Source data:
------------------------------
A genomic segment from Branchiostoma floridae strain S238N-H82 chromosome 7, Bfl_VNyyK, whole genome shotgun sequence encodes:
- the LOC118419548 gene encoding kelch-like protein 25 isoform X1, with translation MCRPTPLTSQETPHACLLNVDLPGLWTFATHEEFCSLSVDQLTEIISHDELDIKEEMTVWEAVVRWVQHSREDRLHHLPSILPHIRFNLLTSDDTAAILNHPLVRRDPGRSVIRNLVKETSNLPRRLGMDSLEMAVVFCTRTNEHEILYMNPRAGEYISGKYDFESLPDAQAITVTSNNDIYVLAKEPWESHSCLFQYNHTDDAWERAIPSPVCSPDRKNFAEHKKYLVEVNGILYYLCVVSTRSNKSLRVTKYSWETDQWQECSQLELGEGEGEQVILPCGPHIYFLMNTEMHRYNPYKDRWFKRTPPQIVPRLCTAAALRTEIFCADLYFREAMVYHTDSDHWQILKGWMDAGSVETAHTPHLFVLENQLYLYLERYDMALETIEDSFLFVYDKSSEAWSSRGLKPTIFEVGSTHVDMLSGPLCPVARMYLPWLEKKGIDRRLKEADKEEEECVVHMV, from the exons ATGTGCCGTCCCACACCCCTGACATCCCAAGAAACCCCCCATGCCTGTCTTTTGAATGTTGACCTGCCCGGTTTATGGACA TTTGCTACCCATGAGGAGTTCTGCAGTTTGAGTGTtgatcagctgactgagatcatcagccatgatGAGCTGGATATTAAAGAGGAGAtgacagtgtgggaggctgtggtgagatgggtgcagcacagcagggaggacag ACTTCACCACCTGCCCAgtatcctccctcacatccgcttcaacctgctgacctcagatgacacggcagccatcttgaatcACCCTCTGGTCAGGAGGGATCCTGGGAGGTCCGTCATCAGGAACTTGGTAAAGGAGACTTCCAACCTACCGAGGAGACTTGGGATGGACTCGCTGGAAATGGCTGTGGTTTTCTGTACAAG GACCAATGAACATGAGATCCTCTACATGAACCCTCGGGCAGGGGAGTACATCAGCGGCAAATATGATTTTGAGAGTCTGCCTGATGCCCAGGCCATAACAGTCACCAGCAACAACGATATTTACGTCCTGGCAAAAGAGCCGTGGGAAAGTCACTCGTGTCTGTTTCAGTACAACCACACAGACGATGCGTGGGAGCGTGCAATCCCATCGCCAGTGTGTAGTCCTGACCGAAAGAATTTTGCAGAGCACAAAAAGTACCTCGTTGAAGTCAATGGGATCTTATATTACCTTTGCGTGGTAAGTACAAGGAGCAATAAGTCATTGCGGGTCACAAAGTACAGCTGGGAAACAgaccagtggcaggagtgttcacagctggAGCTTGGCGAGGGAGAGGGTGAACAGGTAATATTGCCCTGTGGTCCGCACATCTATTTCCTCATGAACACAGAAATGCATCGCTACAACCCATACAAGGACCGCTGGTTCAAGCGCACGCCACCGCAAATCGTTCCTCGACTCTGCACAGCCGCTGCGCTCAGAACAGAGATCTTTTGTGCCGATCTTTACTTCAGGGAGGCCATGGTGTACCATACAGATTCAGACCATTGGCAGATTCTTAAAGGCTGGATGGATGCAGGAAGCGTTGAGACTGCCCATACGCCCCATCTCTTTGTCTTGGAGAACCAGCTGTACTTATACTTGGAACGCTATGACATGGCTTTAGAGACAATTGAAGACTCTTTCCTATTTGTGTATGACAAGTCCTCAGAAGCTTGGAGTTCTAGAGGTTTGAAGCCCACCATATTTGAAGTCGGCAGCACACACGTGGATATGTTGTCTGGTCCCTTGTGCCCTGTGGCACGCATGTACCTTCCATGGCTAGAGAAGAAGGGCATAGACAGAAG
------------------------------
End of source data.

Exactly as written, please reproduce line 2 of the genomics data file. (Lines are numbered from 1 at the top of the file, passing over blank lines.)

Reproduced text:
- the LOC118419548 gene encoding kelch-like protein 25 isoform X1, with translation MCRPTPLTSQETPHACLLNVDLPGLWTFATHEEFCSLSVDQLTEIISHDELDIKEEMTVWEAVVRWVQHSREDRLHHLPSILPHIRFNLLTSDDTAAILNHPLVRRDPGRSVIRNLVKETSNLPRRLGMDSLEMAVVFCTRTNEHEILYMNPRAGEYISGKYDFESLPDAQAITVTSNNDIYVLAKEPWESHSCLFQYNHTDDAWERAIPSPVCSPDRKNFAEHKKYLVEVNGILYYLCVVSTRSNKSLRVTKYSWETDQWQECSQLELGEGEGEQVILPCGPHIYFLMNTEMHRYNPYKDRWFKRTPPQIVPRLCTAAALRTEIFCADLYFREAMVYHTDSDHWQILKGWMDAGSVETAHTPHLFVLENQLYLYLERYDMALETIEDSFLFVYDKSSEAWSSRGLKPTIFEVGSTHVDMLSGPLCPVARMYLPWLEKKGIDRRLKEADKEEEECVVHMV, from the exons ATGTGCCGTCCCACACCCCTGACATCCCAAGAAACCCCCCATGCCTGTCTTTTGAATGTTGACCTGCCCGGTTTATGGACA TTTGCTACCCATGAGGAGTTCTGCAGTTTGAGTGTtgatcagctgactgagatcatcagccatgatGAGCTGGATATTAAAGAGGAGAtgacagtgtgggaggctgtggtgagatgggtgcagcacagcagggaggacag ACTTCACCACCTGCCCAgtatcctccctcacatccgcttcaacctgctgacctcagatgacacggcagccatcttgaatcACCCTCTGGTCAGGAGGGATCCTGGGAGGTCCGTCATCAGGAACTTGGTAAAGGAGACTTCCAACCTACCGAGGAGACTTGGGATGGACTCGCTGGAAATGGCTGTGGTTTTCTGTACAAG GACCAATGAACATGAGATCCTCTACATGAACCCTCGGGCAGGGGAGTACATCAGCGGCAAATATGATTTTGAGAGTCTGCCTGATGCCCAGGCCATAACAGTCACCAGCAACAACGATATTTACGTCCTGGCAAAAGAGCCGTGGGAAAGTCACTCGTGTCTGTTTCAGTACAACCACACAGACGATGCGTGGGAGCGTGCAATCCCATCGCCAGTGTGTAGTCCTGACCGAAAGAATTTTGCAGAGCACAAAAAGTACCTCGTTGAAGTCAATGGGATCTTATATTACCTTTGCGTGGTAAGTACAAGGAGCAATAAGTCATTGCGGGTCACAAAGTACAGCTGGGAAACAgaccagtggcaggagtgttcacagctggAGCTTGGCGAGGGAGAGGGTGAACAGGTAATATTGCCCTGTGGTCCGCACATCTATTTCCTCATGAACACAGAAATGCATCGCTACAACCCATACAAGGACCGCTGGTTCAAGCGCACGCCACCGCAAATCGTTCCTCGACTCTGCACAGCCGCTGCGCTCAGAACAGAGATCTTTTGTGCCGATCTTTACTTCAGGGAGGCCATGGTGTACCATACAGATTCAGACCATTGGCAGATTCTTAAAGGCTGGATGGATGCAGGAAGCGTTGAGACTGCCCATACGCCCCATCTCTTTGTCTTGGAGAACCAGCTGTACTTATACTTGGAACGCTATGACATGGCTTTAGAGACAATTGAAGACTCTTTCCTATTTGTGTATGACAAGTCCTCAGAAGCTTGGAGTTCTAGAGGTTTGAAGCCCACCATATTTGAAGTCGGCAGCACACACGTGGATATGTTGTCTGGTCCCTTGTGCCCTGTGGCACGCATGTACCTTCCATGGCTAGAGAAGAAGGGCATAGACAGAAG